If the public wants an idea of how Cooley intends to prosecute those for whom there is sufficient evidence, he pointed them to the case of Father Richard Allen Henry who molested four boys from the same family. Cooley convicted Henry convicted and sent him to prison for eight years—the first priest so sentenced.
Despite agreeing in 2008 to a record-setting $660 million settlement with more than 500 alleged victims of clergy abuse, no figure in the Catholic Church's worldwide involvement in the pedophilia scandal has been more elusive than Mahony who has blocked numerous attempts by prosecutors and plaintiffs' attorneys to gain access to internal church documents. [Judge Approves $660 million Abuse Settlement, Associated Press, March 7, 2008]
Even the U.S. bishops' National Review Board criticized Mahony for what it termed "resisting disclosure."
Although the criminal process is slow, don't discount Cooley.
Several years ago, while working with the district attorney's staff, I met Cooley. His prosecutors were engaged in what then seemed like the impossible task of pressuring Mexican authorities to change a 2001 Mexican Supreme Court decision that barred the extradition of killers facing life sentences in the United States.
Key to Cooley's efforts was his department's creation of the website EscapingJustice.com that highlighted the outrageous refusal of Mexico to cooperate by exposing the stories of victims whose killers fled to that country.
In 2005, largely because of Cooley's efforts, the Mexican Supreme Court overturned the previous decision and allowed criminals facing life terms to be extradited. Several murderers have since been returned, including the killer of Sheriff's Deputy David March.
During the week leading up to Easter Sunday, Mahony has now delivered the ultimate insult to whoever remains among his faithful.
On his blog, Mahony posted his response to disapproval about how then-Cardinal Joseph Ratzinger (and future pontiff Pope Benedict XVI), as Prefect of the Congregation for the Doctrine of the Faith (CDF), handled the case of Rev. Lawrence Murphy who sexually abused more than 200 students at a Milwaukee school for the deaf.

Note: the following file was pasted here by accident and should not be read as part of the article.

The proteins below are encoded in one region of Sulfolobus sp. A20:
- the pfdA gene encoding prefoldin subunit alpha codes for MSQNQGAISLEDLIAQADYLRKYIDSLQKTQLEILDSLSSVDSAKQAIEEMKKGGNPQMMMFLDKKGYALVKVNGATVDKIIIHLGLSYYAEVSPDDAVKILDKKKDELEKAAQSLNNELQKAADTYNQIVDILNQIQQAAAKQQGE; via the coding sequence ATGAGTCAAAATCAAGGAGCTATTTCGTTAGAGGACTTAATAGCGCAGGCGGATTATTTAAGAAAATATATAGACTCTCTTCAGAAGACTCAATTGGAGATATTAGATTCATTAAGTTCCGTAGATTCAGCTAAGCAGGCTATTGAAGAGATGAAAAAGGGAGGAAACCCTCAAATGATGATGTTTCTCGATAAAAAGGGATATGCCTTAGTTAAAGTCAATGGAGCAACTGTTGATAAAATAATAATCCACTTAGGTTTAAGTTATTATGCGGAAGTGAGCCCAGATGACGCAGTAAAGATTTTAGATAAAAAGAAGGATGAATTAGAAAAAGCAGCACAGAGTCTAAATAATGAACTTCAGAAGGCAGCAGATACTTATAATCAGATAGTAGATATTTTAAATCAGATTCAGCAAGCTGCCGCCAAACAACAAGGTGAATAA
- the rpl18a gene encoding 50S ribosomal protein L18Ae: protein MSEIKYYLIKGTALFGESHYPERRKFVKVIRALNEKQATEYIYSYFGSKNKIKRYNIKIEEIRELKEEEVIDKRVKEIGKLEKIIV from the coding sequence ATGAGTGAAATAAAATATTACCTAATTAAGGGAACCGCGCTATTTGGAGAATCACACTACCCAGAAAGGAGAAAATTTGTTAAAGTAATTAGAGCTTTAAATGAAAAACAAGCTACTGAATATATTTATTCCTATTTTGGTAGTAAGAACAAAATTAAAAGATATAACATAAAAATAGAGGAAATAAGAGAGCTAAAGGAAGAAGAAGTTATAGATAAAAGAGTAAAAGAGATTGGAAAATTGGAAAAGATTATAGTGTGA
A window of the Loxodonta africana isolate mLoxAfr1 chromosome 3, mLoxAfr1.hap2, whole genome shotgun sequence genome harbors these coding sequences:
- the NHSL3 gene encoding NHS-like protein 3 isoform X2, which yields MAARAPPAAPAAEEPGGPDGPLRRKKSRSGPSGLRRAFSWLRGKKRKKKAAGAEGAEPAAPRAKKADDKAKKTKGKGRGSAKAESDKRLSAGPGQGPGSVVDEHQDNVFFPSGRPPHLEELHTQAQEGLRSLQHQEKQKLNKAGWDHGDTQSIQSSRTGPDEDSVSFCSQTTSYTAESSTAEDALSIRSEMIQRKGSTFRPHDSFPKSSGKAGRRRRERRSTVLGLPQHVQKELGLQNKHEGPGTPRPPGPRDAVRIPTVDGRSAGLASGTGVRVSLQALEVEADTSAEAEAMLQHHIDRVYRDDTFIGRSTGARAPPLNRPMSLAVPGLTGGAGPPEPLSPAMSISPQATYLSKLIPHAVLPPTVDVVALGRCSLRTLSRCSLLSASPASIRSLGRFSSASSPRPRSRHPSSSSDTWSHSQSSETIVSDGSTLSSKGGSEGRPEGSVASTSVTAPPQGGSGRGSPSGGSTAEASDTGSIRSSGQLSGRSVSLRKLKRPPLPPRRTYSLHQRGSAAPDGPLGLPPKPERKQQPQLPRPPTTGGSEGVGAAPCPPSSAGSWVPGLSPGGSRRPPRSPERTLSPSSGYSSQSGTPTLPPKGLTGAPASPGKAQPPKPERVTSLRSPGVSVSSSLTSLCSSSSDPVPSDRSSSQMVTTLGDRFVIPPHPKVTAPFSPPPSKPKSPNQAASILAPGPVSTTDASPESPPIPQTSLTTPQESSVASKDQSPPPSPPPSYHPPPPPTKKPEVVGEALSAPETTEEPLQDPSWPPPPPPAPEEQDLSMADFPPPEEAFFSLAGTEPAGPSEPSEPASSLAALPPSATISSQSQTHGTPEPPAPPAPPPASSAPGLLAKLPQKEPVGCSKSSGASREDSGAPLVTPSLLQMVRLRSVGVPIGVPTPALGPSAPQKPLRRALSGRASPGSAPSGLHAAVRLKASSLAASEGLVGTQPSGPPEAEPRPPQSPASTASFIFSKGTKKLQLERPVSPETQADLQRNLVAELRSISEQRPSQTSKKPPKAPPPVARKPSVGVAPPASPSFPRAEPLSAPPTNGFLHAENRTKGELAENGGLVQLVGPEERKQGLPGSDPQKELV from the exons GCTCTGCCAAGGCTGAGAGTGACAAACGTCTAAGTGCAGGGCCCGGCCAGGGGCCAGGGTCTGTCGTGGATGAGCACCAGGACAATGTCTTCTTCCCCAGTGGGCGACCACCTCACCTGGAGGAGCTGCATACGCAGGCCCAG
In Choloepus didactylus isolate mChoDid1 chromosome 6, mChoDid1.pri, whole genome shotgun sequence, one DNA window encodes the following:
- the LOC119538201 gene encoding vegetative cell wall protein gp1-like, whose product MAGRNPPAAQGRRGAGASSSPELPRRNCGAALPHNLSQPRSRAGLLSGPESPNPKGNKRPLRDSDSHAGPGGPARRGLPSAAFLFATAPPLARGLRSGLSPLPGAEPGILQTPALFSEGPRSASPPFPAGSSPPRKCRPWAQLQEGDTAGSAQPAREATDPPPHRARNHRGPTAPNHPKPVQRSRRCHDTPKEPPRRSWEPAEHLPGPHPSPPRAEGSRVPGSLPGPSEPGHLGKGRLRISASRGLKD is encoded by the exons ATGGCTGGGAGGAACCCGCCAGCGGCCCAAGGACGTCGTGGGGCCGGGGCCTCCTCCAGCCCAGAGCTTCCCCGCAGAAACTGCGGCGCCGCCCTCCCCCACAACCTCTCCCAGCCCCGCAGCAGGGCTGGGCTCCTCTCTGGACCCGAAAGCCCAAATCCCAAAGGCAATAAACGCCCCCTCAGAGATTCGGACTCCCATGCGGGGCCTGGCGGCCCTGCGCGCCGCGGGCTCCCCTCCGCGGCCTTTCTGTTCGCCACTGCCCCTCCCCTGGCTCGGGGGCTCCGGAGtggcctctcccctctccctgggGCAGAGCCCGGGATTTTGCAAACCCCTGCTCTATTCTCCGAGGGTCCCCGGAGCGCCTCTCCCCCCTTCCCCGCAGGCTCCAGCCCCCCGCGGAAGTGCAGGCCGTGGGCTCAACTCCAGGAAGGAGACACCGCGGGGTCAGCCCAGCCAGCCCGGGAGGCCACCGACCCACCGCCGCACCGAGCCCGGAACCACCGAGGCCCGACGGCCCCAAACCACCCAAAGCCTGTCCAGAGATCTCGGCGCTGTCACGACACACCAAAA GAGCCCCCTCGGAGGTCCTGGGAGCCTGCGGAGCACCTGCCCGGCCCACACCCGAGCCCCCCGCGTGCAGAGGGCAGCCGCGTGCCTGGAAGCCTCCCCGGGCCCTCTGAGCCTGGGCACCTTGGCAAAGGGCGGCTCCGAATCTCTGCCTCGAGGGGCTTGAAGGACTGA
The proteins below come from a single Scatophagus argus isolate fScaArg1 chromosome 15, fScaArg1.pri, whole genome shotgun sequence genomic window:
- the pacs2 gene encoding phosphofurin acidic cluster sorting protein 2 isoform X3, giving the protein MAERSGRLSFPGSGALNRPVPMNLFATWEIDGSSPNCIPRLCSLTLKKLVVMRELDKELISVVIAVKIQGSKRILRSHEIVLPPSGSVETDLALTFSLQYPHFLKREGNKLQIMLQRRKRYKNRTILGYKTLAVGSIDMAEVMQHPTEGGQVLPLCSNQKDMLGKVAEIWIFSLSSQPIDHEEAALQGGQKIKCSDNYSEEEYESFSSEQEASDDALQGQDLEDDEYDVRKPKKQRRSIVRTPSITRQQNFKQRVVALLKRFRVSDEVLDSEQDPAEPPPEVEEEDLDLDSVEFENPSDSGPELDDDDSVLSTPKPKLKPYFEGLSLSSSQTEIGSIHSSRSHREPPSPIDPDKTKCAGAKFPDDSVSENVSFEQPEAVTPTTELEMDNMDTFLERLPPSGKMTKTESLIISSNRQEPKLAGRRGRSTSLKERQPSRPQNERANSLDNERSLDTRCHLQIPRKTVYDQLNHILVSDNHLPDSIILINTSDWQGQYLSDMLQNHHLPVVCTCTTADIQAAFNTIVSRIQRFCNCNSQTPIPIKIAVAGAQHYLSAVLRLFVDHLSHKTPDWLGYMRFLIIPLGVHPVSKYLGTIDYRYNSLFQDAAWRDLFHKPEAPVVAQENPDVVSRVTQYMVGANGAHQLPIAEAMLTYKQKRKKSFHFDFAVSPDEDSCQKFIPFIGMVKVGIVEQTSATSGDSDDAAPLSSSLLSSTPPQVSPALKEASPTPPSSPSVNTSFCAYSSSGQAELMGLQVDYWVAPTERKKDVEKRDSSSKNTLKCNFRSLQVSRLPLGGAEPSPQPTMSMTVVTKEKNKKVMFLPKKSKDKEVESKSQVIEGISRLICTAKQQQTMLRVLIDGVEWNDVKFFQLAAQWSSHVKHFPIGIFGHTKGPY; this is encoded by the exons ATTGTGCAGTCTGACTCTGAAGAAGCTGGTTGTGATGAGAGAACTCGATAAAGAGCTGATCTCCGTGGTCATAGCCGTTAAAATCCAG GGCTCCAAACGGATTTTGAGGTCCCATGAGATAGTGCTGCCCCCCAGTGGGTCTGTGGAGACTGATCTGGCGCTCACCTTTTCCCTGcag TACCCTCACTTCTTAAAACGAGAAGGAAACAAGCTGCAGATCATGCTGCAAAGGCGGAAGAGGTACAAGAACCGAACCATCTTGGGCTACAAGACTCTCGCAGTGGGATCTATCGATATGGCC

Reports claim that the priest was "protected" from laicization in the 1990s by the CDF. (Vatican Axed Trial for Priest Accused by Deaf Boys, by Nicole Winfield, Boston Globe, March 25, 2010)
"Without the proactive and helpful assistance of Cardinal Ratzinger and the Congregation over these years, the Archdiocese of Los Angeles would never have been able to move forward aggressively to remove priests from ministry who were proved to be guilty of the sexual abuse of minors."
[Cardinal Mahony praises Pope's swift response to Los Angeles abuse cases, Catholic News Agency, Mar 31, 2010]
Mahony, other Cardinals like New York's retired Edward Egan, who was once quoted as saying that 19 victims of sexual abuse is not "a significant number", and now possibly the Pope, all of whom claim to take the moral high ground on immigration while turning their backs on innocent sex abuse victims makes it tough for me to make a case for returning to the church.
Despite it all, I remain open-minded—in large part because of readers who urged me not to give up; and because of other Catholics that I know are charitable, loving people.
What I need to spur me on is a sustained news cycle without Roman Catholic advocacy for open borders—or more scandalous, stomach-churning accounts about sexual acts perpetrated on children that are so vile that my mind can barely grasp them.
Since it seems unlikely that I will get either, let alone both, my inner struggle remains unresolved.
Joe Guzzardi [email him] is a California native who recently fled the state because of over-immigration, over-population and a rapidly deteriorating quality of life. He has moved to Pittsburgh, PA where the air is clean and the growth rate stable. A long-time instructor in English at the Lodi Adult School, Guzzardi has been writing a weekly column since 1988. It currently appears in the Lodi News-Sentinel.